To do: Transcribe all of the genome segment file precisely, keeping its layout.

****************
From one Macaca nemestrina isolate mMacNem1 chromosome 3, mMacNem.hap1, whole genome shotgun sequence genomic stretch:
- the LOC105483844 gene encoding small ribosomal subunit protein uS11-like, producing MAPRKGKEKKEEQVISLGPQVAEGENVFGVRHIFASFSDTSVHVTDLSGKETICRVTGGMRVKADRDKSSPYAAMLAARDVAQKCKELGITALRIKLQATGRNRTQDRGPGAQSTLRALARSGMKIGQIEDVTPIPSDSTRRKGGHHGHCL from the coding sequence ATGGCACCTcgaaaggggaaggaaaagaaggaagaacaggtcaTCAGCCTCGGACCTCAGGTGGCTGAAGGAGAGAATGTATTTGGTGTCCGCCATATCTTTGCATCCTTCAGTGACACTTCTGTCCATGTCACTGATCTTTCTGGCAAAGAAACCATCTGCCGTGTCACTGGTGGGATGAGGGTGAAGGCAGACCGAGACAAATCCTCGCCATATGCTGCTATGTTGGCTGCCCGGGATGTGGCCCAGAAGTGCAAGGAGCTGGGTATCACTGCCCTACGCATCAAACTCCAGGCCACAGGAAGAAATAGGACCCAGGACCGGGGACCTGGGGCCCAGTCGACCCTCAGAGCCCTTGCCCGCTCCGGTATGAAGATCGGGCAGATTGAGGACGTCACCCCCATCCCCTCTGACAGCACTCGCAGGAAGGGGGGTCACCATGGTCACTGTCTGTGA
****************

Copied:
From one Macaca nemestrina isolate mMacNem1 chromosome 3, mMacNem.hap1, whole genome shotgun sequence genomic stretch:
- the LOC105483844 gene encoding small ribosomal subunit protein uS11-like, producing MAPRKGKEKKEEQVISLGPQVAEGENVFGVRHIFASFSDTSVHVTDLSGKETICRVTGGMRVKADRDKSSPYAAMLAARDVAQKCKELGITALRIKLQATGRNRTQDRGPGAQSTLRALARSGMKIGQIEDVTPIPSDSTRRKGGHHGHCL from the coding sequence ATGGCACCTcgaaaggggaaggaaaagaaggaagaacaggtcaTCAGCCTCGGACCTCAGGTGGCTGAAGGAGAGAATGTATTTGGTGTCCGCCATATCTTTGCATCCTTCAGTGACACTTCTGTCCATGTCACTGATCTTTCTGGCAAAGAAACCATCTGCCGTGTCACTGGTGGGATGAGGGTGAAGGCAGACCGAGACAAATCCTCGCCATATGCTGCTATGTTGGCTGCCCGGGATGTGGCCCAGAAGTGCAAGGAGCTGGGTATCACTGCCCTACGCATCAAACTCCAGGCCACAGGAAGAAATAGGACCCAGGACCGGGGACCTGGGGCCCAGTCGACCCTCAGAGCCCTTGCCCGCTCCGGTATGAAGATCGGGCAGATTGAGGACGTCACCCCCATCCCCTCTGACAGCACTCGCAGGAAGGGGGGTCACCATGGTCACTGTCTGTGA